Waterbury hydro need and economics

Friday, February 26, 2016

A recent order issuing a new hydropower license to Green Mountain Power Corporation's Waterbury Hydroelectric Project sheds insight into the project's operations and economics.

The Waterbury project is located at a dam built in 1938, and licensed for hydropower development since 1954.  After a 16-year relicensing process, the Federal Energy Regulatory Commission issued a new license for the project in February 2016, authorizing 5.52 megawatts of generating capacity.  That relicensing process illustrates how the Commission considers the need for power from the project, as well as project economics, when considering whether to relicense a hydropower project.

By regulation, the Commission's process for reviewing a license application includes an evaluation of the "need of the applicant over the short and long term for the electricity generated by the project or projects to serve its customers."  In the Waterbury project's relicensing case, this consideration of the applicant's "need for power" involved observations about the project's expected output as well as the regional power market.  The order notes historic average generation from the Waterbury Project of 17,562 MWh annually, but observes that under the new license average annual generation will be reduced to 14,767 MWh.

The order then states, "Electricity generated from the Waterbury Project will help supply the power needs in northern Vermont."  It also cites a 10-year forecast by electric reliability organization North American Electric Reliability Corporation (NERC) showing summer peak demand in the region is expected to increase at an average rate of 0.84 percent per year between 2014 and 2023.  Based on this, the order concludes that "the project's power will help meet the regional need for power."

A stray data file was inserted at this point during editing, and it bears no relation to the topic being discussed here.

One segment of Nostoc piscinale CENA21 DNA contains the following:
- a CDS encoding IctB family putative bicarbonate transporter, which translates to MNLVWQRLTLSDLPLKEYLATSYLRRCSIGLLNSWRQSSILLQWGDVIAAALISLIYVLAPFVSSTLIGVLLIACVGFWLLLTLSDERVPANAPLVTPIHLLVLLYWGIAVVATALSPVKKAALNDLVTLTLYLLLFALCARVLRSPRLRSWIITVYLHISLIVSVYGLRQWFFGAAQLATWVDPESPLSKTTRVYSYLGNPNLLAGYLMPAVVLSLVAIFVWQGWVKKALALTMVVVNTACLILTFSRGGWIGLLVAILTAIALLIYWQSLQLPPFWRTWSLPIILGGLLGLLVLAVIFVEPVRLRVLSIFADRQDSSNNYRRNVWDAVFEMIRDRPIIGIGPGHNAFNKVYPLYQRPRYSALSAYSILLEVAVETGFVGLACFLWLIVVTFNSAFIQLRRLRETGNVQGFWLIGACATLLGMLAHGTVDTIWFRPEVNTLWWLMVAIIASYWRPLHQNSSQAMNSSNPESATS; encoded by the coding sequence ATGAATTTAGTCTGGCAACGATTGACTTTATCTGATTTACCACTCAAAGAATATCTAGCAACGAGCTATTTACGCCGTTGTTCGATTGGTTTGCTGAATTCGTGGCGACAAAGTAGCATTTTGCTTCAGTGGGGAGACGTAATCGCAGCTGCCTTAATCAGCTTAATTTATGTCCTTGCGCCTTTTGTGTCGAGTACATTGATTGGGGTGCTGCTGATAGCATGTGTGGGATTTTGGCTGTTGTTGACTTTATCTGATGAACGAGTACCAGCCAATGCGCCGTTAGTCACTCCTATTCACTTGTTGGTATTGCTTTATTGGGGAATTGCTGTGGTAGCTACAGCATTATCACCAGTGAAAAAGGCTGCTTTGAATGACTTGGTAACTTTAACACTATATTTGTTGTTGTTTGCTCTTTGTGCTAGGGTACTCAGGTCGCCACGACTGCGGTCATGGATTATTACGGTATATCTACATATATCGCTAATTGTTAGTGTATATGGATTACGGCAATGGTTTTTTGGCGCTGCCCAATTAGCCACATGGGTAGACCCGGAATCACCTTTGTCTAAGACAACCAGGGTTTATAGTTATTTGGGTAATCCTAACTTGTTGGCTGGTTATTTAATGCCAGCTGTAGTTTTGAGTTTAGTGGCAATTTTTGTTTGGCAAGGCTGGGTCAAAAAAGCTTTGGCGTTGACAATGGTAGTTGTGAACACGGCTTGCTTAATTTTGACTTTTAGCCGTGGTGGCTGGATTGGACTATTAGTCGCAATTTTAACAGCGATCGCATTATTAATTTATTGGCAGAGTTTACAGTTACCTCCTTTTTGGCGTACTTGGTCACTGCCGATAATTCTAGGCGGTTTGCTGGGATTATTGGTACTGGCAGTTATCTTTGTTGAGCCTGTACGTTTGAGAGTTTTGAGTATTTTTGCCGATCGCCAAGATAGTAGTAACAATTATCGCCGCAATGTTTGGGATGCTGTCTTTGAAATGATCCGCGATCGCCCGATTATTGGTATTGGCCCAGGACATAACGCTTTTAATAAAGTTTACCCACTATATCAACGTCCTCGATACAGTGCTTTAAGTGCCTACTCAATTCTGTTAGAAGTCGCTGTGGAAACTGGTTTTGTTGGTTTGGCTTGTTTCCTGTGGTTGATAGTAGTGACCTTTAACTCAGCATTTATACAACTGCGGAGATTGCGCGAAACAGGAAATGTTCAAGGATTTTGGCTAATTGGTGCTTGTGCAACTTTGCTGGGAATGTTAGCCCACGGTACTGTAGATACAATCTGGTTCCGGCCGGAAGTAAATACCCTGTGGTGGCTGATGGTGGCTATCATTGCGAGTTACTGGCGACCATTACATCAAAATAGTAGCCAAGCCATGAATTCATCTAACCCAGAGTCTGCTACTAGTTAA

The Commission's process for determining whether to issue a new license for an existing hydroelectric project also includes consideration of public interest factors, such as the economic benefits of project power.  A 1995 decision established the Commission’s approach to evaluating the economics of hydropower projects.  Under that approach, the Commission uses current costs to compare the costs of the project and likely alternative power with no forecasts concerning potential future inflation, escalation, or deflation beyond the license issuance date.  The Commission has described the basic purpose of this economic analysis as to provide a general estimate of the potential power benefits and the costs of a project, and of reasonable alternatives to project power, "to support an informed decision concerning what is in the public interest with respect to a proposed license."

For the Waterbury project, as ultimately licensed with mandatory conditions and staff measures, the Commission concluded that:
  • the levelized annual cost of operating the project is $711,735, or $48.20/MWh
  • the proposed project would generate an average of 14,767 MWh of energy annually.
  • average generation is multiplied by the alternative power cost of $44.12/MWh, for a total value of the project’s power is $651,520, in 2015 dollars.
Therefore, the Commission concluded that in the first year of operation, the project would cost $60,215, or $4.08/MWh, more than the likely alternative cost of power.  As the order notes, "Although staff’s analysis shows that the project as licensed herein would cost more to operate than the estimated cost of alternative power, it is the applicant who must decide whether to accept this license and any financial risk that entails."

The Commission did note that its consideration of public interest factors also considers that "hydroelectric projects offer unique operational benefits to the electric utility system", including ancillary services like stability and rapid response.  The order also notes that while staff did not explicitly account for the effects inflation may have on the future cost of electricity, hydropower generation is relatively insensitive to inflation compared to fossil fueled generators -- illustrating why "project economics is only one of the many public interest factors the Commission considers in determining whether or not, and under what conditions, to issue a license."

No comments:

Post a Comment